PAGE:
Every time a user conducts a search they are shown a certain number of listings that are available for the searched location, dates and search filters.

Given the search results, the user can conduct one or more actions on a specific listing: impress (no action), click (which takes the user to the listing page), contact host (to inquire about the listing), and finally, book.

Data are typically represented as tensors in deep learning. Tensors are a general term for n-dimensional arrays of data, and they can be your standard vector (one-dimensional), matrix (two-dimensional), or cuboid (three-dimensional).

Despite the complex dimensions, these input data are typically processed as a continuous piece of data with multiple indexes for more straightforward iteration and access. So, technically, a matrix can be represented as a vector. However, whether the inputs are processed as a continuous piece of data depends on the implementation; modern, high-level implementations of tensors and other n-dimensional data structures are not contiguous.

CNNs do not process images as-is because images on their own, when viewed as a visual object, cannot have computable values that a neural network can use. However, images have inherent numeric values using the RGB scale (i.e., red, green, and blue).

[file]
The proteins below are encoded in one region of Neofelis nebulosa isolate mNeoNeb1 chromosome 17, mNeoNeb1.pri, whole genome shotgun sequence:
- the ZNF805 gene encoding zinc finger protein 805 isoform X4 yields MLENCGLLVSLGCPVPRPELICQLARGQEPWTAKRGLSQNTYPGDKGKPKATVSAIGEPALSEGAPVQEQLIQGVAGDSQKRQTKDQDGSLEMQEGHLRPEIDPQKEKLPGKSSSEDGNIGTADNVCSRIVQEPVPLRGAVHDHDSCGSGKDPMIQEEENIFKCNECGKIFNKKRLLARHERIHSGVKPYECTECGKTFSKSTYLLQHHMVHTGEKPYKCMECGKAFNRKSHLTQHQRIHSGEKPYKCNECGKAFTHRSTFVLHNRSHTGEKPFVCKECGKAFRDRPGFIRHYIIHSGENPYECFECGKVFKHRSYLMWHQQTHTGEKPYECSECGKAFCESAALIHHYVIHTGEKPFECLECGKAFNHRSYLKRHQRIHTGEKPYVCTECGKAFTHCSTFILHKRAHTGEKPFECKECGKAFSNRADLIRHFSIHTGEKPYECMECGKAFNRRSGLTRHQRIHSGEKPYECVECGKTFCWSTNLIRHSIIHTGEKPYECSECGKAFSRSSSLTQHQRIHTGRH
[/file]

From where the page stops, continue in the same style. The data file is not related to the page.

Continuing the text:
Most images in your dataset will undoubtedly be 8-bit (although commercial 16-bit photos are becoming more common). A pixel’s color can be determined by how strong the red, green, and blue hues are. Most colors can be represented with just red, green, and blue; orange, for example, has a code of RGB(255,165,0).

This image is then represented in three two-dimensional matrices, one matrix for red, another for green, and another for blue. However, CNNs still cannot take this as-is; this image is too detailed and heavy for CNNs to calculate.

A modern iPhone camera has 12 megapixels, which means it has 12 million pixels, and each pixel will hold three color values (RGB). Each color value will be one byte each, which can be calculated as 36 megabits per picture.